In the order, Amb John Tipis who headed the Directorate of the African Union heads to Canberra as Kenya’s High Commissioner to Australia. Immaculate Wambua has been picked as Kenya’s High Commissioner to Canada, and she will be based in Ottawa. Closing the list is Amb Catherine Mwangi who will be Kenya’s High Commissioner to South Africa. She will be based in Pretoria.

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In the list of appointments are 12 people who have been picked for ambassadorial positions. They include Amb Jean Kamau (Addis Ababa, Ethiopia), Linday Kiptiness (Bangkok, Thailand), Amb Tom Amolo (Berlin, Germany), Amb Lemarron Kaanto (Brasilia, Brazil), Amb Daniel Wambura (Bujumbura, Burundi), Stella Munyi (Harare, Zimbabwe), Maj. Gen. (Rtd.) Samuel Nandwa (Juba, South Sudan), Maj. Gen. (Rtd.) Ngewa Mukala ) Khartoum, Sudan), Amb Benson Ogutu (Moscow, Russia), Joshua Gatimu (Tehran, Iran), Amb Tabu Irina (Tokyo, Japan) and Amb Jean Kimani (UNHABITAT).

Resignation from IEBC

The three former IEBC officials announced resigned from the commission on April 16, 2018, claiming that their boss Wafula Chebukati was incapable of running the IEBC affairs.

“For far too long and way too many times, the commission chair has failed to be the steady and stable hand that steers the ship in difficult times and gives direction when needed,” the trio said in a statement.

They added: “Instead under Chebukati’s leadership, the commission boardroom has become a venue for peddling misinformation, grounds for brewing mistrust and a space for scrambling and chasing individual glory and credit”.

But on August 12, 2018, Justice Wilfrida Okwany ruled that the commissioners did not legally tender their resignation and were still adjudged to be in office. The court ruled that the trio ought to have resigned in writing rather than in the press conference.

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“As I have already found in this judgement, the issue of the alleged resignation of the four commissioners was a matter that was neither here nor there and was not proved by any tangible evidence,” said Okwany.

-Standardmedia.co.ke

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Africa

Kenyan entrepreneur among top 10 finalists of Jack Ma Foundation competition

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Kenyan entrepreneur Chebet Lesan is among the 10 finalists of Africa’s Business Heroes, a competition organized by the Jack Ma Foundation to identify and recognize the continent’s top entrepreneurs.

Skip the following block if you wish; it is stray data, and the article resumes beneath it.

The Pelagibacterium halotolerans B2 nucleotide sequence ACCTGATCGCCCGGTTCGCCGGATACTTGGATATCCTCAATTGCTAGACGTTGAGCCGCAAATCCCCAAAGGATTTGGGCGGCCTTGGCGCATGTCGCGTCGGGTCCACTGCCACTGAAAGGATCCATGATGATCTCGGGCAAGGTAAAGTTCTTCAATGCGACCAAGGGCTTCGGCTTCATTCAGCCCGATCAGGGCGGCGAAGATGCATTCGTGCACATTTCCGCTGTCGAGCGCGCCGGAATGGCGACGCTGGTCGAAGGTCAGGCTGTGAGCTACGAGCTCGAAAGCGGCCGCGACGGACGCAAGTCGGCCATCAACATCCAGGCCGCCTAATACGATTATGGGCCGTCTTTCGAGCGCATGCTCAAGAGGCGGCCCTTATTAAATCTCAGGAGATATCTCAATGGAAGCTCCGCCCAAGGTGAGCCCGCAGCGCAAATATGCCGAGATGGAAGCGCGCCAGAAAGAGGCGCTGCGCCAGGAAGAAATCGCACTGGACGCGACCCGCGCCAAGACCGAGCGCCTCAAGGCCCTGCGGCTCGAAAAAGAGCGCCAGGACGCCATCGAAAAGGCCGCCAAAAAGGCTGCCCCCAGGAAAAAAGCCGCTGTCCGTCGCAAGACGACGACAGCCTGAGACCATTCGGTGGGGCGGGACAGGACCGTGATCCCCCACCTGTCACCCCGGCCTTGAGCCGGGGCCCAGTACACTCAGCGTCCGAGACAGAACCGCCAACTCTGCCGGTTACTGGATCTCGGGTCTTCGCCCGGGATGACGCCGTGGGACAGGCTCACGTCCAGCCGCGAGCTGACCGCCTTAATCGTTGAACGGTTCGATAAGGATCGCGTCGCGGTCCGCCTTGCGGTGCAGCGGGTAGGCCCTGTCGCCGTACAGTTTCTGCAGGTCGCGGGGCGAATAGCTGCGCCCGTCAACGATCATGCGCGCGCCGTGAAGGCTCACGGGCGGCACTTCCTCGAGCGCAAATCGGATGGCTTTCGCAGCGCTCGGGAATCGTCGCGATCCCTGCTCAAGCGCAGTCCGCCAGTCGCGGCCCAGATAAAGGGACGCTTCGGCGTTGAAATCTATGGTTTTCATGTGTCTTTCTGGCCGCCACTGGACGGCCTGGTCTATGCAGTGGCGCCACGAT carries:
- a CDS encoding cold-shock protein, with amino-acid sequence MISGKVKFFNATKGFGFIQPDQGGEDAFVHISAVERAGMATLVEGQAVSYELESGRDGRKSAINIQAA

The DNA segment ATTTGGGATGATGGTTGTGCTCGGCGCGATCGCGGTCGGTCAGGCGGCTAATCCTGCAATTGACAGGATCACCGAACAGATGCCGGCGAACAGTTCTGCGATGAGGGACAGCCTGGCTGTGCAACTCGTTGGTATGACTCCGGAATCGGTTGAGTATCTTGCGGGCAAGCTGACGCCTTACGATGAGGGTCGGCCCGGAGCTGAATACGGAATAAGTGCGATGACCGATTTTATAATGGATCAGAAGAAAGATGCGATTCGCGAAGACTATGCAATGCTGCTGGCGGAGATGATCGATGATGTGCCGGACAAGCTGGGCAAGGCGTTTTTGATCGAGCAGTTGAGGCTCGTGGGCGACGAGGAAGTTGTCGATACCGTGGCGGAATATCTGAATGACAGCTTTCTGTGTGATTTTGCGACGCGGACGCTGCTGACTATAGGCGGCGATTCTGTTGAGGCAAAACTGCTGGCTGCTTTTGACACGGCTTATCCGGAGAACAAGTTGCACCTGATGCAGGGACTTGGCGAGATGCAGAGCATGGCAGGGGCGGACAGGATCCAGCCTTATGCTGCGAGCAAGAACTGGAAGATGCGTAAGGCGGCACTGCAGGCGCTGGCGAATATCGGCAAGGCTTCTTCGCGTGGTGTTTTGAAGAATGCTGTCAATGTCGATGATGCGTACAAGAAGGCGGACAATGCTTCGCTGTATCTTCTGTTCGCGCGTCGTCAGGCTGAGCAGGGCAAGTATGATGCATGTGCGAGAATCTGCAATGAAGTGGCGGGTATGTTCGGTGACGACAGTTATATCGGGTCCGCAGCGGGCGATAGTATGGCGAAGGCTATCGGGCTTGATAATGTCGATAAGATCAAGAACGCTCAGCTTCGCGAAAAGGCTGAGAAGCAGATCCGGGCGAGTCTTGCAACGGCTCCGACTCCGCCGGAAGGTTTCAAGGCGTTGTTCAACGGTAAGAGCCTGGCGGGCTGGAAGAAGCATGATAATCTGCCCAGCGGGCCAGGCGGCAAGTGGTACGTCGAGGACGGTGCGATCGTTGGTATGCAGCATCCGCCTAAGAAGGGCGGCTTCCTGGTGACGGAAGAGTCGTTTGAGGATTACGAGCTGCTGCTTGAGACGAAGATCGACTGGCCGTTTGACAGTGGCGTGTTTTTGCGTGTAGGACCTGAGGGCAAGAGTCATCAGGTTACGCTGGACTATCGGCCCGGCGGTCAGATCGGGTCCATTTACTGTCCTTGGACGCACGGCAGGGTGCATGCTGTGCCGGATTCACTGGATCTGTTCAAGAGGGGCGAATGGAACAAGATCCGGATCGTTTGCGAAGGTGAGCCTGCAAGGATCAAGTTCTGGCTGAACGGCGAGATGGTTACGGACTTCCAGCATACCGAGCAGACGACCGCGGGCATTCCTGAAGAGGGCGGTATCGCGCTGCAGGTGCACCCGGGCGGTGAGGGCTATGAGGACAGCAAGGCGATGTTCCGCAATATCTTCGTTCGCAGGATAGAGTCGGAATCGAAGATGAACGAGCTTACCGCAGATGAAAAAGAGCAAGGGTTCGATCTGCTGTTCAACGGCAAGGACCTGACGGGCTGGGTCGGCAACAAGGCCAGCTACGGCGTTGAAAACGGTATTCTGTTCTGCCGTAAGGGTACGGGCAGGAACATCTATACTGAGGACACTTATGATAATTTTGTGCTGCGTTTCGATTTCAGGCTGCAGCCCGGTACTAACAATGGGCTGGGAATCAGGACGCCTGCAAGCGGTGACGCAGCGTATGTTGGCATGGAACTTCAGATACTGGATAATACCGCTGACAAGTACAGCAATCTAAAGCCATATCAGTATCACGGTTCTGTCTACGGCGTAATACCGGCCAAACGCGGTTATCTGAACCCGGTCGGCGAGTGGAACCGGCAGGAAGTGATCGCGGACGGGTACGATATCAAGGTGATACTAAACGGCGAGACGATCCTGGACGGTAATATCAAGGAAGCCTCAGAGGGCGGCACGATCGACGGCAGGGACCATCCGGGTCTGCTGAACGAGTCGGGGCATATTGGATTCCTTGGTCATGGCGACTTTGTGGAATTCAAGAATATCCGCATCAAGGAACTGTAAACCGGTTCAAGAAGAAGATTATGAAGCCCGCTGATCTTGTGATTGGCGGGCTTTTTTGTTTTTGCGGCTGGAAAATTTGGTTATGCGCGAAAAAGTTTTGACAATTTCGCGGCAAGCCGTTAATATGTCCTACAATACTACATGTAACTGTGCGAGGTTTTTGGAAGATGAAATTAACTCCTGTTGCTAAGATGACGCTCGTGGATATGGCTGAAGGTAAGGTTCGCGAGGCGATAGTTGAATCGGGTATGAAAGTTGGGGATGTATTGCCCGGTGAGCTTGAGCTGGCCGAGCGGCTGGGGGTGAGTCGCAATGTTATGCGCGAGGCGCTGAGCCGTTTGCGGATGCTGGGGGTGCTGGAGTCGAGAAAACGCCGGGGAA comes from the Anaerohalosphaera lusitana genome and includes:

Chebet is the founder of Bright Green Renewable Energy, a social enterprise that turns urban waste into clean burning charcoal for households, schools, farmers, hospitals and many others.

She is now among the 10 finalists who will pitch at the competition’s grand finale in November for a chance to win a share of a US$1.5 million prize pool.

Speaking to Nairobi News, Chebet said being among the top 10 is a humbling experience for her as they were up against strong competition.

For Chebet and the team at Bright Green Renewable Energy, a win in the competition will be a win for more than 800 million people in Africa who cannot access clean energy.

“It will mean that the problem we are solving of energy poverty across Africa, that the voices of 800 million people in Africa who still don’t have access to clean cooking fuel have been heard and are going to get the support they need to be able to improve their situation,” Chebet said.

For Chebet to win, As Kenyans you can support her by sharing your first Ugali experience using the hashtag #ugaliyanguyakwanza

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https://twitter.com/lesanerick/status/1316076593492701185

The finalists were chosen from a pool of more than 22,000 applications across all 54 African states and key sectors, including agriculture, fashion, education, financial services, healthcare and renewable energy.

The top 10, an even split of female and male entrepreneurs whose average age is 34, represent eight African countries: Kenya, Cameroon, Côte d’Ivoire, Ghana, Nigeria, Senegal, Uganda and Zimbabwe.

On November 13 and 14, Africa’s Business Heroes will host its Grand Finale and winners of the 2020 ABH prize will be announced on November 14.

During the online Grand Finale pitch, the top ten heroes will present their business ventures, as well as their vision and leadership profile, to the finale judging panel that includes Jack Ma, Founder of the Jack Ma Foundation and the Alibaba Group, Ibukun Awosika – Chairman of First Bank of Nigeria and Founder/CEO of The Chair Centre Group, Strive Masiyiwa – Founder and Executive Chairman of Econet Group and Joe Tsai – Executive Vice Chairman of the Alibaba Group.

All of this will be part of ABH brand-new business entertainment televised show due to air in five episodes from November 21-December 19 across Africa.

BY NN